The second and third years of training are largely devoted to research. The nature of the research will be individualized to the interests of each fellow, and their clinical activity will be tailored to fit those research interests as appropriate.
Vanderbilt offers rich opportunities for fellows’ involvement in both basic and clinical research. With regard to clinical research, Dr. Brent Graham has previously performed research in the areas of juvenile fibromyalgia and magnetic resonance imaging in juvenile idiopathic arthritis (JIA). He recently has begun collaboration with Pediatric Radiology to study MR imaging prior to intra-articular steroid injection in the management of JIA. In the area of juvenile fibromyalgia, Dr. Graham was extensively involved in the publication of the largest randomized trial of cognitive behavioral management in juvenile fibromyalgia as well an extensive psychosocial assessment of children with juvenile fibromyalgia and their families.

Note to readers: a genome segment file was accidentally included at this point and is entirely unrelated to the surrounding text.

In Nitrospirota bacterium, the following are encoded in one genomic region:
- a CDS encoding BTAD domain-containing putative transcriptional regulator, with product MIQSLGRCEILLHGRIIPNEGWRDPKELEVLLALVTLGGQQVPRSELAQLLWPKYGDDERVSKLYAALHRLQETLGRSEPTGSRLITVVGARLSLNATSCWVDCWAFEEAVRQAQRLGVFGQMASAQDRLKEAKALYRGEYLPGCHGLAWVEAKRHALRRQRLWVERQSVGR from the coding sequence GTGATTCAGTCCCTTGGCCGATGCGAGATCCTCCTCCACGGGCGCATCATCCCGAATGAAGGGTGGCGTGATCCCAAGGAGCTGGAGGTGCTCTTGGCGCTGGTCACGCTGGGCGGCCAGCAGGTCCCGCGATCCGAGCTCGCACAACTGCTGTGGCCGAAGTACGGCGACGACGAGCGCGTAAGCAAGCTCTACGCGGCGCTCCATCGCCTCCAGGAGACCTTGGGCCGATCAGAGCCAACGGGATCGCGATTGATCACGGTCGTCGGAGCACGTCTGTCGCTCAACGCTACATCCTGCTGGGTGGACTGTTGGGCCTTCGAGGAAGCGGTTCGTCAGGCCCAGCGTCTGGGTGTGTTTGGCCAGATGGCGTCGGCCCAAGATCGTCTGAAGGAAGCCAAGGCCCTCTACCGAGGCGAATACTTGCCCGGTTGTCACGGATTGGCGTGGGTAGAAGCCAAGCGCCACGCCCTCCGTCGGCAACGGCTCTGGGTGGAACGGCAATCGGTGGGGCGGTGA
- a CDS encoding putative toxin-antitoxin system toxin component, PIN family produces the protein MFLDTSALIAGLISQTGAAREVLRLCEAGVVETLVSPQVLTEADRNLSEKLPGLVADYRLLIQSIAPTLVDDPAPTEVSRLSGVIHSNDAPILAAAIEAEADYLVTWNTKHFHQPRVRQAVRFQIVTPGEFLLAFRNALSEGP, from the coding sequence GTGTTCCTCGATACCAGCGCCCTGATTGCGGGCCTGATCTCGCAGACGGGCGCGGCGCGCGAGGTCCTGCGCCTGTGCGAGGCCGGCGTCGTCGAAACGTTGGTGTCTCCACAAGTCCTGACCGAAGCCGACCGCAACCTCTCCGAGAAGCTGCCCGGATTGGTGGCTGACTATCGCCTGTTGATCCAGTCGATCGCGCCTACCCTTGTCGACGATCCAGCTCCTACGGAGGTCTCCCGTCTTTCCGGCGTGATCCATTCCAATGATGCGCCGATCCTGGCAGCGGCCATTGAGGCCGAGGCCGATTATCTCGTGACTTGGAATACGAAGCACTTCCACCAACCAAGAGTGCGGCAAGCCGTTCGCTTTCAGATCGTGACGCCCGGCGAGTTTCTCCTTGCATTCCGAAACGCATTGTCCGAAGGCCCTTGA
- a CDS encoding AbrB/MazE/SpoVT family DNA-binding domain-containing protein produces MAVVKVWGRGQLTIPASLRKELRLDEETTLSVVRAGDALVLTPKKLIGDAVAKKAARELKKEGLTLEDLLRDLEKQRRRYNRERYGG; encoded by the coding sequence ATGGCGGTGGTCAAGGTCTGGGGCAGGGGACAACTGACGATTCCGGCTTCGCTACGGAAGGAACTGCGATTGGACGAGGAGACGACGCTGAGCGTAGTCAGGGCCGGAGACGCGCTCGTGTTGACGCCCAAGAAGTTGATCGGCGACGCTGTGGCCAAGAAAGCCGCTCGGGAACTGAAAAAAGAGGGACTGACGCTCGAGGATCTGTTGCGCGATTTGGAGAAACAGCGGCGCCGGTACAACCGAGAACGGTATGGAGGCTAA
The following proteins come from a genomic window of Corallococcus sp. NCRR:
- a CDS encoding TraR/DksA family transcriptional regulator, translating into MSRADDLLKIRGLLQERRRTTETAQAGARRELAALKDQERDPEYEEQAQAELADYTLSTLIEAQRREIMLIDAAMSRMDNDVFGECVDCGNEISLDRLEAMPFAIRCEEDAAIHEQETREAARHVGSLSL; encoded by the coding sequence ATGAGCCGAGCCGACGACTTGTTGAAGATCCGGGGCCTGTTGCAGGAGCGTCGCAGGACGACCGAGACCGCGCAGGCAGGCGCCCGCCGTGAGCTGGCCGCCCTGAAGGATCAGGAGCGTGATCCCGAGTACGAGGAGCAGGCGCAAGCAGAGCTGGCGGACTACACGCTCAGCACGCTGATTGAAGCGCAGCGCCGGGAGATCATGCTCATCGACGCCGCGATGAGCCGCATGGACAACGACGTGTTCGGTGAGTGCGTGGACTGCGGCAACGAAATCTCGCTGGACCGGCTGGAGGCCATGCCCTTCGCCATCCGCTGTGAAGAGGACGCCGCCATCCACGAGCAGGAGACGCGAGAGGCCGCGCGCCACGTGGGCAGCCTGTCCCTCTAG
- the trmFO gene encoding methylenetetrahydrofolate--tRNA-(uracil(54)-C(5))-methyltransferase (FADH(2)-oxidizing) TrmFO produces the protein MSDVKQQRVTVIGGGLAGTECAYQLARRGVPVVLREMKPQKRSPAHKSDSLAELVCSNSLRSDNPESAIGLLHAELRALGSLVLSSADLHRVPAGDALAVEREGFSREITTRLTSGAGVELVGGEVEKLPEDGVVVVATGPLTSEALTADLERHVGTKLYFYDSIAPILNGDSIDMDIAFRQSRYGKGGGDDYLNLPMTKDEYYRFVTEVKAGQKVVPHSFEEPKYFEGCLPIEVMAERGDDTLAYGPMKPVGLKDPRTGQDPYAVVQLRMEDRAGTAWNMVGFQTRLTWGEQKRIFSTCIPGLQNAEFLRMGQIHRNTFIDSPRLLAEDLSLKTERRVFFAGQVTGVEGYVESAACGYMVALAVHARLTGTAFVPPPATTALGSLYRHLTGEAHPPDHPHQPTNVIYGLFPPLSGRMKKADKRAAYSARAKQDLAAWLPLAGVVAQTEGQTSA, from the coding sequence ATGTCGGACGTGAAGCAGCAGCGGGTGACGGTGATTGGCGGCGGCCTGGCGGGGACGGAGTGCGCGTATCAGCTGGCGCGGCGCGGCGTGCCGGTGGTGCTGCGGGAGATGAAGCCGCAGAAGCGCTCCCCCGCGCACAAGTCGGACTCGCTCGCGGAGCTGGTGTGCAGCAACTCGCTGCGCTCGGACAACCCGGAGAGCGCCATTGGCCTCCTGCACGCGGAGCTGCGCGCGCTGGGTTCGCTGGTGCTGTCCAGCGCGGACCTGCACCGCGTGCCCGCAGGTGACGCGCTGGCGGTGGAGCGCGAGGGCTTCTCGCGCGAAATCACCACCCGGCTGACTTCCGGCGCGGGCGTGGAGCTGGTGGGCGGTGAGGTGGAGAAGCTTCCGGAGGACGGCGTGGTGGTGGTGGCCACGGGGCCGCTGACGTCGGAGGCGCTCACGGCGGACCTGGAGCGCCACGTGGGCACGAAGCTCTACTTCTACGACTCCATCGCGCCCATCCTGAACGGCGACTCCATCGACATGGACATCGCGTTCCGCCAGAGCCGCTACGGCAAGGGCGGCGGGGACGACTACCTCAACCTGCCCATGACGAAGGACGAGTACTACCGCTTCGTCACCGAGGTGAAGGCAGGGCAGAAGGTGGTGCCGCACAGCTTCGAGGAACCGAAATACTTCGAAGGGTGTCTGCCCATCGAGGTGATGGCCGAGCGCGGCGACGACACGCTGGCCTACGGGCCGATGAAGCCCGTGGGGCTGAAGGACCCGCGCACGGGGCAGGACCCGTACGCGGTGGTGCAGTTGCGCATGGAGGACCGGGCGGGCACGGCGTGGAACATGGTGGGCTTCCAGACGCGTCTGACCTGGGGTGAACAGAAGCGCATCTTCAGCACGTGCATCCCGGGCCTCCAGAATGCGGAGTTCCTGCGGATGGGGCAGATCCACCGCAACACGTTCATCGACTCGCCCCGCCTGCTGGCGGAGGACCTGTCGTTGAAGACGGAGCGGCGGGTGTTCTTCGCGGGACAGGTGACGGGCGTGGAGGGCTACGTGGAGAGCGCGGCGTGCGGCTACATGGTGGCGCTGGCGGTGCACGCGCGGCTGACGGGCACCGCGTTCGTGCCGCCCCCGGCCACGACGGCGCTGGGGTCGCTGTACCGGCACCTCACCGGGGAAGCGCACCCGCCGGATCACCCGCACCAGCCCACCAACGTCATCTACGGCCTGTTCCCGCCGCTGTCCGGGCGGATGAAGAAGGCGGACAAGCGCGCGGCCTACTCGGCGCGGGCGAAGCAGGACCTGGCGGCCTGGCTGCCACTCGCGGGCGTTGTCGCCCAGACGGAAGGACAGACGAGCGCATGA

The Division is a study site for CARRA (Childhood Rheumatology and Research Alliance), the national pediatric rheumatology research network. With regard to opportunities for basic science research, the Division of Adult Rheumatology has a robust research program, the resources of which will be available to the pediatric fellows, including the opportunity to compete for selection for T32 funding.
The process of selecting a research mentor will begin in the first year of training. The first year fellow will meet with the fellowship director six months into the year specifically to discuss research interests. Based on the fellows’ individual interests, the fellowship director will facilitate identification of a research mentor for each trainee. This timeframe will allow for sufficient and organized planning of the fellows’ research focus for their second and third years.